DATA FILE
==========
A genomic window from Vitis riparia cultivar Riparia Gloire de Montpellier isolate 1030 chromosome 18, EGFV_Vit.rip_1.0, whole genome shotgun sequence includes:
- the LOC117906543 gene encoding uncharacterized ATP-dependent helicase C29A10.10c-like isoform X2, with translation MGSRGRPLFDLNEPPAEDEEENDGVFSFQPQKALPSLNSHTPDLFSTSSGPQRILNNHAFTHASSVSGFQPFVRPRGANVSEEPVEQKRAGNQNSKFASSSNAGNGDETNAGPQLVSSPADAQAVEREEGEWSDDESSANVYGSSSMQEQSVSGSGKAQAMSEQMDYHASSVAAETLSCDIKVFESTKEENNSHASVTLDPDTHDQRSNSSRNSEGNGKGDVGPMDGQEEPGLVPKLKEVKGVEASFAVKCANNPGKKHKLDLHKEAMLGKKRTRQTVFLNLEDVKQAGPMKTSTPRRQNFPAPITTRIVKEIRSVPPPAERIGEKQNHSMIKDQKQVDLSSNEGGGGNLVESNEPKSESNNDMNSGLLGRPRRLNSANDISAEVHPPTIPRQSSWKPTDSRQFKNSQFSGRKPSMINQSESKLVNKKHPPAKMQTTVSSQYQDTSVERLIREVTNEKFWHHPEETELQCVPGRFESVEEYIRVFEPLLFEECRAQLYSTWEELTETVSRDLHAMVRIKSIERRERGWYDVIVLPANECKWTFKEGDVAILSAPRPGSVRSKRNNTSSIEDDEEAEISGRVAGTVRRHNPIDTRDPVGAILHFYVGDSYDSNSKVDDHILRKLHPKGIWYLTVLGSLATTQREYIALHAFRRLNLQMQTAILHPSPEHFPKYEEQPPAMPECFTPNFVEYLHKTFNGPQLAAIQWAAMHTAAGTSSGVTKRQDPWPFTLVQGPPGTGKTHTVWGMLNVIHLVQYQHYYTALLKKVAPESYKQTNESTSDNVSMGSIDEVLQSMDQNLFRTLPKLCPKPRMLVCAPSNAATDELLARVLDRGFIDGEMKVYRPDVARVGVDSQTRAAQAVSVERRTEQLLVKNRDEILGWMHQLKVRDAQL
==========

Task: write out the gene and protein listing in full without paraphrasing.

A genomic window from Vitis riparia cultivar Riparia Gloire de Montpellier isolate 1030 chromosome 18, EGFV_Vit.rip_1.0, whole genome shotgun sequence includes:
- the LOC117906543 gene encoding uncharacterized ATP-dependent helicase C29A10.10c-like isoform X2, with translation MGSRGRPLFDLNEPPAEDEEENDGVFSFQPQKALPSLNSHTPDLFSTSSGPQRILNNHAFTHASSVSGFQPFVRPRGANVSEEPVEQKRAGNQNSKFASSSNAGNGDETNAGPQLVSSPADAQAVEREEGEWSDDESSANVYGSSSMQEQSVSGSGKAQAMSEQMDYHASSVAAETLSCDIKVFESTKEENNSHASVTLDPDTHDQRSNSSRNSEGNGKGDVGPMDGQEEPGLVPKLKEVKGVEASFAVKCANNPGKKHKLDLHKEAMLGKKRTRQTVFLNLEDVKQAGPMKTSTPRRQNFPAPITTRIVKEIRSVPPPAERIGEKQNHSMIKDQKQVDLSSNEGGGGNLVESNEPKSESNNDMNSGLLGRPRRLNSANDISAEVHPPTIPRQSSWKPTDSRQFKNSQFSGRKPSMINQSESKLVNKKHPPAKMQTTVSSQYQDTSVERLIREVTNEKFWHHPEETELQCVPGRFESVEEYIRVFEPLLFEECRAQLYSTWEELTETVSRDLHAMVRIKSIERRERGWYDVIVLPANECKWTFKEGDVAILSAPRPGSVRSKRNNTSSIEDDEEAEISGRVAGTVRRHNPIDTRDPVGAILHFYVGDSYDSNSKVDDHILRKLHPKGIWYLTVLGSLATTQREYIALHAFRRLNLQMQTAILHPSPEHFPKYEEQPPAMPECFTPNFVEYLHKTFNGPQLAAIQWAAMHTAAGTSSGVTKRQDPWPFTLVQGPPGTGKTHTVWGMLNVIHLVQYQHYYTALLKKVAPESYKQTNESTSDNVSMGSIDEVLQSMDQNLFRTLPKLCPKPRMLVCAPSNAATDELLARVLDRGFIDGEMKVYRPDVARVGVDSQTRAAQAVSVERRTEQLLVKNRDEILGWMHQLKVRDAQL